The European Division has just announced the publication of The History of the Feleky Collection and Its Acquisition by the Library of Congress.
The book, by Kenneth Nyirady, senior reference librarian in the division, chronicles Charles Feleky's effort to collect everything published in the English language about Hungary as well as the circuitous path the collection followed in coming to the Library.
The book describes the seed that geminated into a massive collection of more than 10,000 books and 15,000 periodical issues: a spur-of-the-moment purchase by Feleky of a work about Louis Kossuth, leader of the Hungarian revolt against the Habsburgs in 1848-49. During a walk in Pittsburgh in the mid- 1890s, Feleky spied the work in a bookstore display and from that single purchase his passion developed.
Charles Feleky was born in Budapest in 1863, but came to the United States in 1885 as a musician. Later, he conducted the music for plays, especially an itinerent production of Ben Hur. His apartment in New York became his library, but after his death, his wife sold the floor-to-ceiling collection to the Hungarian National Museum, which established the Hungarian Reference Library in New York. By then, the Feleky library covered many academic disciplines.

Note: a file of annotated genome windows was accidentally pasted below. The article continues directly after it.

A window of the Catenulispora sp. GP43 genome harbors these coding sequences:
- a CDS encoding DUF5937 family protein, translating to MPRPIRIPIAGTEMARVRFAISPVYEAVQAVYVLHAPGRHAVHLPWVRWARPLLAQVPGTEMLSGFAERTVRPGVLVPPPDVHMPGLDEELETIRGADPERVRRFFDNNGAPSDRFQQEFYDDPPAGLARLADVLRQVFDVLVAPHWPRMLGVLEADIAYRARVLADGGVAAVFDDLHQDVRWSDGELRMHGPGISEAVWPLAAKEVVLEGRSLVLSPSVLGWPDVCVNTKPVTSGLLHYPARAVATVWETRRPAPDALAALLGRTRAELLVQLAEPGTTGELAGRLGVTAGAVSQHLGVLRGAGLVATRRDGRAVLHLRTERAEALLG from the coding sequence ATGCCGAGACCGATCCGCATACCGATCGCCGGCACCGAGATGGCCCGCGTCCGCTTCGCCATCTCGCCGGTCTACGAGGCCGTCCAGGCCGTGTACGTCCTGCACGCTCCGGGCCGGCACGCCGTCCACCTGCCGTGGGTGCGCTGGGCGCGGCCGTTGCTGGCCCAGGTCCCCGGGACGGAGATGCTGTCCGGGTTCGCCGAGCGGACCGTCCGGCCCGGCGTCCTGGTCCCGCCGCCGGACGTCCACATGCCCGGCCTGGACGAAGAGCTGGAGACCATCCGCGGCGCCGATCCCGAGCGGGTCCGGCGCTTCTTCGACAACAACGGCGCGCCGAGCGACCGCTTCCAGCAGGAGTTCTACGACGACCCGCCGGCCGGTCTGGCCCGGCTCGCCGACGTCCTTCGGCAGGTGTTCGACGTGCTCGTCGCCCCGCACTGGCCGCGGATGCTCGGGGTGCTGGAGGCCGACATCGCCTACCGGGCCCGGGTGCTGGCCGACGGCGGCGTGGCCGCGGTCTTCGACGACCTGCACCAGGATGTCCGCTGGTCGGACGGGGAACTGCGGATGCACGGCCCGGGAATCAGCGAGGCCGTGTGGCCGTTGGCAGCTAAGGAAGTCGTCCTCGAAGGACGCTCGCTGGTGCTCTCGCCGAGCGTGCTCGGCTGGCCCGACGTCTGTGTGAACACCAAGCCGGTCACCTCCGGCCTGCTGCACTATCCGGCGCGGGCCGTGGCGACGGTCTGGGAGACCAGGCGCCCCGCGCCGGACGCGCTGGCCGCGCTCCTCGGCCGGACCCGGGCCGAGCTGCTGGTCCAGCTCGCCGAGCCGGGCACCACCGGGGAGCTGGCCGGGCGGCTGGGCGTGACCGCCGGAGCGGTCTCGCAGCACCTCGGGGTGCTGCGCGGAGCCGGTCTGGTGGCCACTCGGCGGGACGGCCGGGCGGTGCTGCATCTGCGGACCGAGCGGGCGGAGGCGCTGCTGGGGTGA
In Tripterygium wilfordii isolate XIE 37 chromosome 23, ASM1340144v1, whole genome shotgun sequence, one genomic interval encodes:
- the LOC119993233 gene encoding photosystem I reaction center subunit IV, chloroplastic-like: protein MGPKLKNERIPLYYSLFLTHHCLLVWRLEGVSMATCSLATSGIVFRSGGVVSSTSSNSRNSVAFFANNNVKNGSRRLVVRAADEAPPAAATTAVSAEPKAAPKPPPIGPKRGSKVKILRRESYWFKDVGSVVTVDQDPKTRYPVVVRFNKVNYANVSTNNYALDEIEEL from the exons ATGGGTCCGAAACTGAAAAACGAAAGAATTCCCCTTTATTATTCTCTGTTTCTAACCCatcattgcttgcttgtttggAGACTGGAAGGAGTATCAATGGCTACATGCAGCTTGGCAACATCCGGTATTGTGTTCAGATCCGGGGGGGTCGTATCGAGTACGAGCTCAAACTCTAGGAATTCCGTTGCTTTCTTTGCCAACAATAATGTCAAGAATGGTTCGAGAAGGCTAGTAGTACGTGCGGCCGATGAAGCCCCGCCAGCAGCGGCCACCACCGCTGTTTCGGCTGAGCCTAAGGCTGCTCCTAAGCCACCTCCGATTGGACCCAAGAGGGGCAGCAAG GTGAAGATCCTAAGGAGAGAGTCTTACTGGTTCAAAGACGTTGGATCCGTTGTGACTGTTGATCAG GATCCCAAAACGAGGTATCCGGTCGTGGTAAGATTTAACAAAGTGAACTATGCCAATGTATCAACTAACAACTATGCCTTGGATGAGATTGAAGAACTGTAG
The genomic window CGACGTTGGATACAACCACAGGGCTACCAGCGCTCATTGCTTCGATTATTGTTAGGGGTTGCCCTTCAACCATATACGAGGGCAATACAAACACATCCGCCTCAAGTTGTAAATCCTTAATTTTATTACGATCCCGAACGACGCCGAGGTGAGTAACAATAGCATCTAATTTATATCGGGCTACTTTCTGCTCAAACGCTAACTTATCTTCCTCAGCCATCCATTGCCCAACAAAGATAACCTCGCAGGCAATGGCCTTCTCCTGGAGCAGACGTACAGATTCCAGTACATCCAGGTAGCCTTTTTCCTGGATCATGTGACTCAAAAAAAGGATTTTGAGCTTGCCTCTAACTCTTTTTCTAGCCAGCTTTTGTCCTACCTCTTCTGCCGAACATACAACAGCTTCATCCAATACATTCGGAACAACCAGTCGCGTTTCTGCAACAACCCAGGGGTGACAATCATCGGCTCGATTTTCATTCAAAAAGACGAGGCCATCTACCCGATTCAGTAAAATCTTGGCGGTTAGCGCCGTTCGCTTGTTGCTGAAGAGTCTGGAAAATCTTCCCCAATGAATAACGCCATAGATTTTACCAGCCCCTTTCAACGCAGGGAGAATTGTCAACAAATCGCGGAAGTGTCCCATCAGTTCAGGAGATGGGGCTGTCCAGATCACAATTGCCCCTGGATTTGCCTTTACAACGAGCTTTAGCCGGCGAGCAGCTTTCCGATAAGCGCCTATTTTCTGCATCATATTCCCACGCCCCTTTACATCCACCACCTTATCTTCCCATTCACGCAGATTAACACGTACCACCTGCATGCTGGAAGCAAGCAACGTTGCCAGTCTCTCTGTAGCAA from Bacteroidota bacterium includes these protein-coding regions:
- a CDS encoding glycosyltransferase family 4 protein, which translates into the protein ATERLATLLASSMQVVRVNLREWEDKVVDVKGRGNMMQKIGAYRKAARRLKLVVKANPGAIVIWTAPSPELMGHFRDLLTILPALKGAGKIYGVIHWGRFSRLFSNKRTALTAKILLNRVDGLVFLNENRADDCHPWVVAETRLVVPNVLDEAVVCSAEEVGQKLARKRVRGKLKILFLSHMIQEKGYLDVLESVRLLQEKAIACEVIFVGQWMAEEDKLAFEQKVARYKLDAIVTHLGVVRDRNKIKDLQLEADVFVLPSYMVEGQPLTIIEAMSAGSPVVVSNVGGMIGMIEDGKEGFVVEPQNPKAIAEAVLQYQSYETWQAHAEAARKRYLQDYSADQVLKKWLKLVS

When Hungary declared war on the United States in 1941, the collection was seized by the U.S. Office of Alien Property and put into storage, where it remained until purchased by the Library of Congress in 1953.
The book also describes the Hungarian Reference Library's biographical files, consisting of newspaper clippings, questionnaires and other materials on approximately 920 Hungarian Americans. In one of the appendixes, Mr. Nyirady includes an index to these biographies. These files were filmed by the Photoduplication Service and are available for purchase from the Library's Photoduplication Service, Washington, DC 20540-5230.
The History of the Feleky Collection and Its Acquistion by the Library of Congress is free on request from the European Division, Library of Congress, Washington, DC 20540-5531.